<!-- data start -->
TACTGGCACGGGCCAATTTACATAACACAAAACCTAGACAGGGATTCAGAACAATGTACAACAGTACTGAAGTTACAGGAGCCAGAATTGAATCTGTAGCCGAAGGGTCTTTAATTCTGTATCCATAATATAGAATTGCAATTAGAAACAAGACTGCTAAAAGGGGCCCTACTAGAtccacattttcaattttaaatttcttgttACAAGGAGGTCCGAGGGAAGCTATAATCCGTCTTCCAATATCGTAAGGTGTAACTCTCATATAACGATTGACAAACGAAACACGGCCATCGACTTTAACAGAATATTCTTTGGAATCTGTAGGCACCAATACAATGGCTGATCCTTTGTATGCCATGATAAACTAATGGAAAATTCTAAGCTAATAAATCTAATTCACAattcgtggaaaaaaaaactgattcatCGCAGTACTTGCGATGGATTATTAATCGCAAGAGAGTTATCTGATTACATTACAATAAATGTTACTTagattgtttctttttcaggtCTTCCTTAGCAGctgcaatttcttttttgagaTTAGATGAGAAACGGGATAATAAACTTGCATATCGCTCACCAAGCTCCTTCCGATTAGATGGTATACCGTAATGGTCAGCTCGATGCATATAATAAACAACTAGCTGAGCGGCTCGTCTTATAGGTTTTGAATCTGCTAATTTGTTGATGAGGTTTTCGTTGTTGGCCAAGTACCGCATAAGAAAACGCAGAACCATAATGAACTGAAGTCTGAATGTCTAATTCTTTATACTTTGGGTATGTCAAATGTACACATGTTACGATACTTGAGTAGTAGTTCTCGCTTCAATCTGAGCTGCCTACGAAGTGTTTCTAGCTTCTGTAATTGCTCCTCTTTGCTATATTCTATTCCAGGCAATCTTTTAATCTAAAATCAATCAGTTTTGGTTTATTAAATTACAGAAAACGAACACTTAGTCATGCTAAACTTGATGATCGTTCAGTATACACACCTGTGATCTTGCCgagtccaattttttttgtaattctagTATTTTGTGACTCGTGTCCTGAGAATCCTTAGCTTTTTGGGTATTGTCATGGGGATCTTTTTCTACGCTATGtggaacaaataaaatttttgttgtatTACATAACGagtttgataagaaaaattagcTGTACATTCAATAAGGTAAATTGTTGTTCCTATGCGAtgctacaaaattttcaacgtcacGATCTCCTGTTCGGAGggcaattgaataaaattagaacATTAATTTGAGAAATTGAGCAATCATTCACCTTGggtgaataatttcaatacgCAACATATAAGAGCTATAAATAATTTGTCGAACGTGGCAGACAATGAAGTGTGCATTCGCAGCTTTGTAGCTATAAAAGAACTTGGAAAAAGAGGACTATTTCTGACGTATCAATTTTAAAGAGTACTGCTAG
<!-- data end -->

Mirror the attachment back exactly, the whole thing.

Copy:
TACTGGCACGGGCCAATTTACATAACACAAAACCTAGACAGGGATTCAGAACAATGTACAACAGTACTGAAGTTACAGGAGCCAGAATTGAATCTGTAGCCGAAGGGTCTTTAATTCTGTATCCATAATATAGAATTGCAATTAGAAACAAGACTGCTAAAAGGGGCCCTACTAGAtccacattttcaattttaaatttcttgttACAAGGAGGTCCGAGGGAAGCTATAATCCGTCTTCCAATATCGTAAGGTGTAACTCTCATATAACGATTGACAAACGAAACACGGCCATCGACTTTAACAGAATATTCTTTGGAATCTGTAGGCACCAATACAATGGCTGATCCTTTGTATGCCATGATAAACTAATGGAAAATTCTAAGCTAATAAATCTAATTCACAattcgtggaaaaaaaaactgattcatCGCAGTACTTGCGATGGATTATTAATCGCAAGAGAGTTATCTGATTACATTACAATAAATGTTACTTagattgtttctttttcaggtCTTCCTTAGCAGctgcaatttcttttttgagaTTAGATGAGAAACGGGATAATAAACTTGCATATCGCTCACCAAGCTCCTTCCGATTAGATGGTATACCGTAATGGTCAGCTCGATGCATATAATAAACAACTAGCTGAGCGGCTCGTCTTATAGGTTTTGAATCTGCTAATTTGTTGATGAGGTTTTCGTTGTTGGCCAAGTACCGCATAAGAAAACGCAGAACCATAATGAACTGAAGTCTGAATGTCTAATTCTTTATACTTTGGGTATGTCAAATGTACACATGTTACGATACTTGAGTAGTAGTTCTCGCTTCAATCTGAGCTGCCTACGAAGTGTTTCTAGCTTCTGTAATTGCTCCTCTTTGCTATATTCTATTCCAGGCAATCTTTTAATCTAAAATCAATCAGTTTTGGTTTATTAAATTACAGAAAACGAACACTTAGTCATGCTAAACTTGATGATCGTTCAGTATACACACCTGTGATCTTGCCgagtccaattttttttgtaattctagTATTTTGTGACTCGTGTCCTGAGAATCCTTAGCTTTTTGGGTATTGTCATGGGGATCTTTTTCTACGCTATGtggaacaaataaaatttttgttgtatTACATAACGagtttgataagaaaaattagcTGTACATTCAATAAGGTAAATTGTTGTTCCTATGCGAtgctacaaaattttcaacgtcacGATCTCCTGTTCGGAGggcaattgaataaaattagaacATTAATTTGAGAAATTGAGCAATCATTCACCTTGggtgaataatttcaatacgCAACATATAAGAGCTATAAATAATTTGTCGAACGTGGCAGACAATGAAGTGTGCATTCGCAGCTTTGTAGCTATAAAAGAACTTGGAAAAAGAGGACTATTTCTGACGTATCAATTTTAAAGAGTACTGCTAG